L. Mauser 10/2/2014
So many people were expected at my Dad’s services that we rented a beautiful local community center for his visitation and funeral. I still find myself having a hard time remembering everyone who came to pay their respects. I made it a point to stand at his casket for nearly all of his eight-hour visitation and speak to every firefighter about FBHA. I also spoke about the Alliance during my eulogy, in an attempt to keep this from happening to someone else. I know that everyone there heard me, but one person in particular took what I said to heart.
I hadn’t ever met Mark Adkins until a few weeks after Dad died. Mark sent me a message saying he’d like to run the half Flying Pig Marathon in Cincinnati in full turnout gear to raise awareness for FBHA in memory of Dad. I was beyond shocked. After my fiancé Eric and I met with Mark for dinner, it felt like we’d always known him. With Mark being a firefighter in Northern Kentucky, we’d had many similar experiences and knew many of the same people. Funny part is, as much as those things made me already feel like he was a friend, it was many of the personal stories he told us, and his genuine desire to spread the message of FBHA, that made him feel like a brother.
In the months following that dinner, I kept up with Mark as he trained for the Pig. Week by week, he added a little more of his gear to his rigorous training schedule and began running different courses, much of which included running from firehouse to firehouse. It was really inspiring to see Mark get stronger, even in some pretty awful weather, and to see him get mentally pumped-up for the race. When he’d get to a destination firehouse, the crews there would provide him with drinks and a place to cool down, which was kind of poignant, to me, anyway, seeing as that brotherhood was the reason behind all this effort. I can also tell you Mark never ran alone: my Dad was always with him.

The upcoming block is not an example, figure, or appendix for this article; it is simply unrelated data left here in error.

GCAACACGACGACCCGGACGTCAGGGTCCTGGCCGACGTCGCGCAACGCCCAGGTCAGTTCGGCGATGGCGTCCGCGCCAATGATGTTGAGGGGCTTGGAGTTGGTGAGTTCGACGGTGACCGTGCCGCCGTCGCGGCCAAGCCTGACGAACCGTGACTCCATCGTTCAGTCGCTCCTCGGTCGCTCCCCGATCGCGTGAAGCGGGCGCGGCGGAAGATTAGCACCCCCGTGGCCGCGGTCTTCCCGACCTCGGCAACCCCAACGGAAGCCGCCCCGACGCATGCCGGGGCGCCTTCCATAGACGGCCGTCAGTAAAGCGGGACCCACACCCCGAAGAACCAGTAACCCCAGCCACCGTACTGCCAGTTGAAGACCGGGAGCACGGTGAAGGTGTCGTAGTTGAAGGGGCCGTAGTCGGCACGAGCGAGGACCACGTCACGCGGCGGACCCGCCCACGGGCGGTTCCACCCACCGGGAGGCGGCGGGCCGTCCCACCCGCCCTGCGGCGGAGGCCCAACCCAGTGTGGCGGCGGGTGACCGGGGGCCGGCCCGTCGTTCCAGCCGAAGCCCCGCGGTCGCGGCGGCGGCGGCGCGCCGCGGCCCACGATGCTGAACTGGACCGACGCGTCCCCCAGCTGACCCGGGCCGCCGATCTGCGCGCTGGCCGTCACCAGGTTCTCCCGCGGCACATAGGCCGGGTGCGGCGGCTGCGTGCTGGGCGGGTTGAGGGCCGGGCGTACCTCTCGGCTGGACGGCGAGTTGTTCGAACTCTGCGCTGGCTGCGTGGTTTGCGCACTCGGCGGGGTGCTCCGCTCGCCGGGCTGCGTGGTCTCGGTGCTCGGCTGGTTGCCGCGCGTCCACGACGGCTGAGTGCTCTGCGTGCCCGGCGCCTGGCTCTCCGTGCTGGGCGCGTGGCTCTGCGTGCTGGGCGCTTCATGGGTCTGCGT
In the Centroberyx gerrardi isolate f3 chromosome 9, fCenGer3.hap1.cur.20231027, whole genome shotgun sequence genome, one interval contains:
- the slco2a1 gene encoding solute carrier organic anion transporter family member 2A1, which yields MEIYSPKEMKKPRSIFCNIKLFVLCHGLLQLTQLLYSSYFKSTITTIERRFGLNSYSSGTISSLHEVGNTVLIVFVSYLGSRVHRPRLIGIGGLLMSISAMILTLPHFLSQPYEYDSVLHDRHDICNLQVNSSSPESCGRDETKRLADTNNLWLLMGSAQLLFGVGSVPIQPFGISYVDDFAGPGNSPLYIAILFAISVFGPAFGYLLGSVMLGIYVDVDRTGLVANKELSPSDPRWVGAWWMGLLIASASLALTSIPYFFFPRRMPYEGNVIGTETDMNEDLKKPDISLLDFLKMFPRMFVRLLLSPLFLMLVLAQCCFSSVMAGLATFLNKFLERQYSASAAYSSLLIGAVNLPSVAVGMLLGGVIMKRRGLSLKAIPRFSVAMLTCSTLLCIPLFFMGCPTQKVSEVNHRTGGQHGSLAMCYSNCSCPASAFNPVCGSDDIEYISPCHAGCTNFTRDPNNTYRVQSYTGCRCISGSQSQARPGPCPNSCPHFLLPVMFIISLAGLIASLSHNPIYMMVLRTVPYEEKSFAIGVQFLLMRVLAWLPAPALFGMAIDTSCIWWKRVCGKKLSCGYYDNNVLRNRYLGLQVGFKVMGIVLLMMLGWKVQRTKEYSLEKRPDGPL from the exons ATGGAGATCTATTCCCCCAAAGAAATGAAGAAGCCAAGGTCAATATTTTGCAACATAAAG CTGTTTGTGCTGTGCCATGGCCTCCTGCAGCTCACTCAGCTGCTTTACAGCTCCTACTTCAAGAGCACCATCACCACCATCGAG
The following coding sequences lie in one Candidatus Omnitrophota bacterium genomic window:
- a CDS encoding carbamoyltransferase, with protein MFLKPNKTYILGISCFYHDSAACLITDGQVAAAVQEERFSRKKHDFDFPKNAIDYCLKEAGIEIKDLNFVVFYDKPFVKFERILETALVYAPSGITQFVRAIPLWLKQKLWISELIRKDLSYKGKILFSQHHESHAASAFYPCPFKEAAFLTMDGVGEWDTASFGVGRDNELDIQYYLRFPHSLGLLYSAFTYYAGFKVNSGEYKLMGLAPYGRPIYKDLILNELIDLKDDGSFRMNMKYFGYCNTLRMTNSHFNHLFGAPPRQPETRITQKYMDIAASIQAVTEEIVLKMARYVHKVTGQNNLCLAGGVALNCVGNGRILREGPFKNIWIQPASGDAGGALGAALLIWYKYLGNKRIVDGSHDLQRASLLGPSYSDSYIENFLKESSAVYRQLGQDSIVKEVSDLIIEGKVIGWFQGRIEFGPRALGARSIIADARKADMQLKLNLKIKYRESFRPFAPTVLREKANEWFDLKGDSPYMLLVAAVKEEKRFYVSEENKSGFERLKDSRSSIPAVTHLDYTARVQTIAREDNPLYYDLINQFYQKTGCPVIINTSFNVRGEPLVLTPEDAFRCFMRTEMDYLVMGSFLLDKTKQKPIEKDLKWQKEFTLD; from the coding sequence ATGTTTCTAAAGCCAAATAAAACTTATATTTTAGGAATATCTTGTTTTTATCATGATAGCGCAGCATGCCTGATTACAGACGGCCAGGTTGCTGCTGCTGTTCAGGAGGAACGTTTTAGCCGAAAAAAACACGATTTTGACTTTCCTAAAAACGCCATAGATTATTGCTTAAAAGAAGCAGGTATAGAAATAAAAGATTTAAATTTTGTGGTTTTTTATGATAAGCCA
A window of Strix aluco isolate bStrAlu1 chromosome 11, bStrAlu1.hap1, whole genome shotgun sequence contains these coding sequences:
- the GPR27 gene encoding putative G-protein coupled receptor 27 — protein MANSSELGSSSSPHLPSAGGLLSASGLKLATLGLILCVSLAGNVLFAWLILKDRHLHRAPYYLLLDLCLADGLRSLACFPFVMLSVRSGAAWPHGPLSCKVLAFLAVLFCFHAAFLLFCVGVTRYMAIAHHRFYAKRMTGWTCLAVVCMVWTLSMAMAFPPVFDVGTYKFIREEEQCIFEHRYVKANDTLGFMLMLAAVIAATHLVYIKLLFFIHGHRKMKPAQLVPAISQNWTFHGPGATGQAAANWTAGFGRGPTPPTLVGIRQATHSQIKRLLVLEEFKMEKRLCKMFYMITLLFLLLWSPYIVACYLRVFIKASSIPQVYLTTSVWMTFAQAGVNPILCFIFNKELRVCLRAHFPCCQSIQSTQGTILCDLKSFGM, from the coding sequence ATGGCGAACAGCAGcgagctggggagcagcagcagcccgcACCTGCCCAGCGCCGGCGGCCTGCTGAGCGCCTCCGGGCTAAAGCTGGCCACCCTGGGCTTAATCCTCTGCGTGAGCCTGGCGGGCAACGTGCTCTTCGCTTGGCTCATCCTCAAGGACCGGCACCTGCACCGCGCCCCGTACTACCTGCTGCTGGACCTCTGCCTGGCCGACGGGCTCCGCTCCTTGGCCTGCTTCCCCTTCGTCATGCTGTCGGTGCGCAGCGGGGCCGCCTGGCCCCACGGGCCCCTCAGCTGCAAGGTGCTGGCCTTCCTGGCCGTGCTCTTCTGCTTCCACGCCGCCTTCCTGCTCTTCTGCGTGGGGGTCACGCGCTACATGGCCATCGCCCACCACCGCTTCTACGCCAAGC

A couple weeks before the race, I thought it would be great if we could get a local print publication or TV news crew to cover the story of Mark running. I applied a relentless campaign of Tweets, e-mails, and submission of online requests. I heard nothing, for a few days, and was genuinely sad we’d gotten no replies, despite having some connections to local news reporters. Then, just as I’d given up, my e-mail made its way to WLWT Channel 5 Executive Producer Jon Carlisle. Mr. Carlisle sent me a heartfelt e-mail back, in which he told me how thankful he was I had been so honest with him, how he was so glad to hear my story, and him telling me WLWT would be beyond honored to cover this story. I’ll be honest; I cried. I sat right where I’m sitting now, and just cried. I am not a pretty crier mind you; I have big tears, my nose runs a lot, and I’ve got a perforated septum so I make this weird whistle noise when I’m breathing heavy (the things I admit in attempts to be totally honest…), but it all just came out because it felt like now this might be a big deal. And, well, I was crying because it felt like my Dad would have thought this was awesome.